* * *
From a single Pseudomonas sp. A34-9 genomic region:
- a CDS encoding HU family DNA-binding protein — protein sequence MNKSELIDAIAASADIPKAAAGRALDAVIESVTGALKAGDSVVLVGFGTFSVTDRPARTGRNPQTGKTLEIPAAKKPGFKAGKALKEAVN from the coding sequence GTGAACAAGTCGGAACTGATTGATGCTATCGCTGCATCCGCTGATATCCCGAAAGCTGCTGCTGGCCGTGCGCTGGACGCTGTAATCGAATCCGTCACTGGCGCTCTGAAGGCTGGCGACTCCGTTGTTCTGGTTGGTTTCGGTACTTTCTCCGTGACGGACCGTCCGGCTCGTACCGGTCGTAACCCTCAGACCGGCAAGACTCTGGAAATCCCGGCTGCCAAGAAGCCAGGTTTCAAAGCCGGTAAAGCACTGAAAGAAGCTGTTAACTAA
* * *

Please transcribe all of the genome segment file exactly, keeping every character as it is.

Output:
From a single Pseudomonas sp. A34-9 genomic region:
- a CDS encoding HU family DNA-binding protein — protein sequence MNKSELIDAIAASADIPKAAAGRALDAVIESVTGALKAGDSVVLVGFGTFSVTDRPARTGRNPQTGKTLEIPAAKKPGFKAGKALKEAVN from the coding sequence GTGAACAAGTCGGAACTGATTGATGCTATCGCTGCATCCGCTGATATCCCGAAAGCTGCTGCTGGCCGTGCGCTGGACGCTGTAATCGAATCCGTCACTGGCGCTCTGAAGGCTGGCGACTCCGTTGTTCTGGTTGGTTTCGGTACTTTCTCCGTGACGGACCGTCCGGCTCGTACCGGTCGTAACCCTCAGACCGGCAAGACTCTGGAAATCCCGGCTGCCAAGAAGCCAGGTTTCAAAGCCGGTAAAGCACTGAAAGAAGCTGTTAACTAA